The recent oil spill in the Gulf of Mexico has determined the emergence of a new market for technologies that could handle and remedy such problems. BP deployed an oil-separating centrifuge system made by Ocean Therapy Solutions in June. Another solution was turning to oil-hungry bacteria grown in the lab.
This green remedy could help “clean the hard-to-reach oil pockets that occur when oil mixes with sand and organic matter on beaches and forms a thin layer on the gulf’s precious waterways”, acording to ScienceDaily.
Researches at the Massachusetts Institute of Technology have come up with another innovation that consists in swarms of oil-absorbing robots. The device designed by Carlo Ratti and Assaf Biderman is essentially a solar-powered conveyor belt made up of a nanowire mesh, capable of absorbing up to 20 times its weight in oil.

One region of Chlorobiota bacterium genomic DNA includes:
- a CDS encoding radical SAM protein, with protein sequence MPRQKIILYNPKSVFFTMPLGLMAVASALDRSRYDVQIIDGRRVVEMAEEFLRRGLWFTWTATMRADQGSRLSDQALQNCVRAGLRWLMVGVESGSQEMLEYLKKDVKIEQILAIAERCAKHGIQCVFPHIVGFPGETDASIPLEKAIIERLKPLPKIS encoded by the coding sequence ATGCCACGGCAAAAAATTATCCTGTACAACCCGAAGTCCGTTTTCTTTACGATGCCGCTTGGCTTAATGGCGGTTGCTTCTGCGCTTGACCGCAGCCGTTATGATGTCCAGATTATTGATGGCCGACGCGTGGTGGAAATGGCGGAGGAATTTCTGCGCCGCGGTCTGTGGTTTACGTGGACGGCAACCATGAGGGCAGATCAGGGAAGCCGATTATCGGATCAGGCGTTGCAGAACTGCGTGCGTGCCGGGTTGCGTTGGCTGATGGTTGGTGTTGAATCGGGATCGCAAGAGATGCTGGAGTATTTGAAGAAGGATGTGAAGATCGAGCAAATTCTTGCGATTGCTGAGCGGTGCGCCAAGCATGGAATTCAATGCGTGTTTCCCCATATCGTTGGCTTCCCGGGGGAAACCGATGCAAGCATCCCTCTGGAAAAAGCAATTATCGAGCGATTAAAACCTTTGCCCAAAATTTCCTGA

These devices work in groups of thousands, coordinating and interacting with each other using satellite coordinates and wireless technology. Researchers say that a team of 5,000 to 10,000 units can actually lap up an oil spill that equals the surface of BP’s Macondo within a month.
In addition, Mr. Ratti explained that the devices burn the oil they collect, which allows them to work uninterrupted. Mr. Ratti has already patented the technology and is expecting to deals with investors.
[Source: New York Times]